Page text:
For the first time, spending on digital advertising is greater than television. To experienced advertising professionals, the news didn’t come as a surprise. But its impact is significant for myriad reasons: in 2017, While industry watchers saw this coming for years, it still signifies a monumental shift in the ad business. And all of the players in the ecosystem – brands, agencies and ad tech companies – are scrambling to evolve to accommodate new requirements.
It was with these challenges in mind, and recognizing that digital advertising is now more than 20 years old – IAB/PWC tracks spending to 1996 – that my agency, Anagram, launched in 2015. Our guiding principles from day one have been to focus strictly on programmatic buying. We balance both creative and data inputs in our approach, and embrace transparency. We define requirements based on a campaign’s goals; select the best channels / exchanges / systems for the job; and then execute / monitor / optimize the media buys.
The most significant differences between programmatic and traditional media buying are the reliance on systems and software, amount of performance data available, and an advertiser’s ability to make adjustments on-the-fly (i.e., “mid-flight”). While these options present advertisers with varied new opportunities for performance improvement, they also increase their potential risk exposure by way of wayward spending, fraud, and visibility.
In addition to our guiding principles, we have defined three complementary axioms that continue to govern our company’s direction and behaviors, which we hope will help others better navigate programmatic.
1. ‘Digital-First’ Is No Longer Optional
Based strictly on costs, implementation speed, and flexibility, a ‘digital-first’ approach is a no-brainer. When comparing TV, print and radio options to digital in each of these areas, digital comes out on top.
But that’s only part of the story. A genuine ‘digital-first’ strategic mindset requires significant cultural and business process implications as well. As corporate brands have worked furiously to embrace this approach, the legacy advertising agency business model has lagged to adjust.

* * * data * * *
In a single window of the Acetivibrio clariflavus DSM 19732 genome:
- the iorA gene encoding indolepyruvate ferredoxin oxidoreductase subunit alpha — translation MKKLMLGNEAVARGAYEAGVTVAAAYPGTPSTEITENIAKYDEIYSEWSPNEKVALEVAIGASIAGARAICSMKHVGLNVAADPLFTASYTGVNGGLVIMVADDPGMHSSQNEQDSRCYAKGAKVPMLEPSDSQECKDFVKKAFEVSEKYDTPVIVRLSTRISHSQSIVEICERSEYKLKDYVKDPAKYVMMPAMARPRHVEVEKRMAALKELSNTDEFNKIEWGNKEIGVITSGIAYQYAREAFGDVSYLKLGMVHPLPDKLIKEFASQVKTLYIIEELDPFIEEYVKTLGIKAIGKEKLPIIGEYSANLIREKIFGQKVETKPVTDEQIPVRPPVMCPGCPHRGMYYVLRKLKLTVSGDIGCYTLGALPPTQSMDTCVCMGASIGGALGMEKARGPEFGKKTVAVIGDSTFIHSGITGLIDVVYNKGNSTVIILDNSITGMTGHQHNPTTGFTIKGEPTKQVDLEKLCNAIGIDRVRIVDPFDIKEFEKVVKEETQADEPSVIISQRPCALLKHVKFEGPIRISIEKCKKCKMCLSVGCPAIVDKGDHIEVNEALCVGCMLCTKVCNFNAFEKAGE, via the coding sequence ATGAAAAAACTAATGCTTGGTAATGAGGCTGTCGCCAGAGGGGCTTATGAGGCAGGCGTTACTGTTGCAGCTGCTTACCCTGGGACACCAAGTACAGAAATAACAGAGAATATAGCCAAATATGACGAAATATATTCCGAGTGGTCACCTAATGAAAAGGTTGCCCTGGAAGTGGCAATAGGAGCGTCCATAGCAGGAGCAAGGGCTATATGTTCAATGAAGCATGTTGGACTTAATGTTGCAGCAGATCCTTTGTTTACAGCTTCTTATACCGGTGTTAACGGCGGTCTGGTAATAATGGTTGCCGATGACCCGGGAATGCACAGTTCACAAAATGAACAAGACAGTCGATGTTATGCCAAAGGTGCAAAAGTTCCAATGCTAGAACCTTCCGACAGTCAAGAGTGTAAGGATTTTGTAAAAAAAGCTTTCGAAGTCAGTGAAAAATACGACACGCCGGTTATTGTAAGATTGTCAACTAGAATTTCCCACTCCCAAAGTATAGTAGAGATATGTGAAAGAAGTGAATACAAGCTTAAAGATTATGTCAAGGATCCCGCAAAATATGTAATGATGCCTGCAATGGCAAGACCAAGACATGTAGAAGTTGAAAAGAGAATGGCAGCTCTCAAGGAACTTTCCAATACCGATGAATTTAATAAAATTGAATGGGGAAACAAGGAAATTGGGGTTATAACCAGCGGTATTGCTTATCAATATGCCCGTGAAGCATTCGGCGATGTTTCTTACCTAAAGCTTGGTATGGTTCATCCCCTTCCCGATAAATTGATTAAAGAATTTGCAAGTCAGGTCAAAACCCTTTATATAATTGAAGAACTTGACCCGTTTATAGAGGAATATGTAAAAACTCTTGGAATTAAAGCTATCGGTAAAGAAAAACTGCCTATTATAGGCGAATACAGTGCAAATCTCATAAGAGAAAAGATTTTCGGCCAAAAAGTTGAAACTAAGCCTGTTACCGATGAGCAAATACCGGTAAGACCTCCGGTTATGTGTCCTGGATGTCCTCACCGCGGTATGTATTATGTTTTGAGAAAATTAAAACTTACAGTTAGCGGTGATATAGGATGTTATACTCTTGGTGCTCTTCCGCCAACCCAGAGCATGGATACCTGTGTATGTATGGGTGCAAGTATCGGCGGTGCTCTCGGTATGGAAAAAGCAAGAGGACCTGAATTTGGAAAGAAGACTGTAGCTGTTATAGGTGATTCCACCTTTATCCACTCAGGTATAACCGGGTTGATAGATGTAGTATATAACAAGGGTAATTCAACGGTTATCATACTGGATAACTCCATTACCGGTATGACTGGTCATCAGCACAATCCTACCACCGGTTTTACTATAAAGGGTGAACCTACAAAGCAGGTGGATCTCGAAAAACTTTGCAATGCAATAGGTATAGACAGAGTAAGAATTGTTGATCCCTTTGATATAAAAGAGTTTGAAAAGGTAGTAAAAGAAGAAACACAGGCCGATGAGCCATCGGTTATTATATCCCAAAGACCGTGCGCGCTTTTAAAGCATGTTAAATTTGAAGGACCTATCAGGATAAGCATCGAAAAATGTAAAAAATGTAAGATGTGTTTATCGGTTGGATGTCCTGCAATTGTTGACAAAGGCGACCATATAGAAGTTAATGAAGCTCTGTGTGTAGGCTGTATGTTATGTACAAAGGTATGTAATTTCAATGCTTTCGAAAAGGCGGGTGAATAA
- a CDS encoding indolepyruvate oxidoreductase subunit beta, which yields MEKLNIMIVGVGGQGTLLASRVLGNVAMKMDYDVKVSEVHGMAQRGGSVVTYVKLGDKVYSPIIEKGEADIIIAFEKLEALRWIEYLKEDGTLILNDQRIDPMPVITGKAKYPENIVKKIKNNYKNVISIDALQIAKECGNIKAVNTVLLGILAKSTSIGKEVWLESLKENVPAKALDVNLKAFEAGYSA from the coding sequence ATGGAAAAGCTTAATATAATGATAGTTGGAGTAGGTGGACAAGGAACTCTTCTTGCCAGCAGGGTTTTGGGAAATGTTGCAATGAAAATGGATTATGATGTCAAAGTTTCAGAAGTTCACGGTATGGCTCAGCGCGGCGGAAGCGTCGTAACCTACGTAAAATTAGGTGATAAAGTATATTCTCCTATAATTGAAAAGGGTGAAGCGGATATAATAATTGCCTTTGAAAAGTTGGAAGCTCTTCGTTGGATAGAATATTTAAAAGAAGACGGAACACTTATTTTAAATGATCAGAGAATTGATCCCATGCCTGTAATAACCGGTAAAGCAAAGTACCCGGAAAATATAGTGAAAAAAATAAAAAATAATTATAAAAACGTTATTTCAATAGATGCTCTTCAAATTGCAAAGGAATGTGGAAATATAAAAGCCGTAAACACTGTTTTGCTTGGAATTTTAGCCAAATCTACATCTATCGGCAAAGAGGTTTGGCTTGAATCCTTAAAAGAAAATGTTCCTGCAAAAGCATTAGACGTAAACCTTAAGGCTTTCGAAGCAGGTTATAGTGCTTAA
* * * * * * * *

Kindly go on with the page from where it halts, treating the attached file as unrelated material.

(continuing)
What’s worked for us is that we’ve taken the valuable components of the old ad agency structure – talent and creative chops – and fuse them with new agency requirements (technology, data management, speed-to-market) to establish a stronger foundation. This includes a new way to manage staffing, methodology, and partnerships.
2. ‘Integrated Marketing’ is Easy to Say and Difficult to Realize
Big data, for all of its benefits, has also introduced a litany of challenges into the marketer’s day-to-day activities. While the media landscape has fragmented exponentially over the past decade, it has also created an overflow of data (which has resulted in introducing terms like ‘data lakes’ into the marketer’s lexicon) that requires management and analysis. Additionally, the “big three” issues that have been front-and-center in the digital ad business for several years now – viewability, fraud, and transparency – are now on the radars of non-marketing executives. So, marketers must be prepared to involve CEOs and even CEOs in big data discussions.
One way to tackle these “omni-channel” (another popular buzzword) challenges is through integrated analytics dashboards. But these require the incorporation of data from “walled gardens” like Facebook, Amazon, and Google. While difficult to acquire and organize, once wrangled, provide a vital component to solutions that help create an orderly view of the world, and simplify analysis and marketing mix allocations.
3. If You’re Not Confused, You’re Not Paying Attention
While market consolidation in the marketing technology is inevitable – according to one estimate there are more than 5,000 companies in the category – it’s not going to happen in a meaningful way for several years, or perhaps even a decade. For every mammoth, deep-pocketed concern like Adobe, Amazon, IBM, Microsoft, Oracle, Salesforce, SAP, there are hundreds of pesky (and often well-funded) startups flooding the market. It is critical not only to rely on a trusted suite of proven technologies to deliver client solutions, but also to constantly evaluate new market entrants, because this market moves fast.
Long-Term Keys to Success: Focus & Adaptability
I’m proud of the progress that Anagram has made in the few short years since our inception. But I know there’s still a lot of work to be done. Staying committed to the core plan, while at the same time being flexible to accommodate evolving marketing conditions, will be an ongoing challenge. But we believe this is how all agencies will need to operate in order to thrive in the new marketing environment. Buckle up!
About the author
Adam Cahill is the President of Digilant US and CEO of Anagram, a Boston-based programmatic agency. A 20-year veteran of the digital industry, he went allin on programmatic in 2009, launching one of the first agency trading desks. Before joining Digilant, Adam founded Anagram, a digital media consultancy built for the modern marketing era. Previously, he served as Chief Digital Officer at Hill Holliday and SVP/General Manager of Carat in Boston. Adam has been named a Media All-Star by Adweek, a Media Maven by the Ad Club, and has led teams that have twice been named Media Agency of the Year.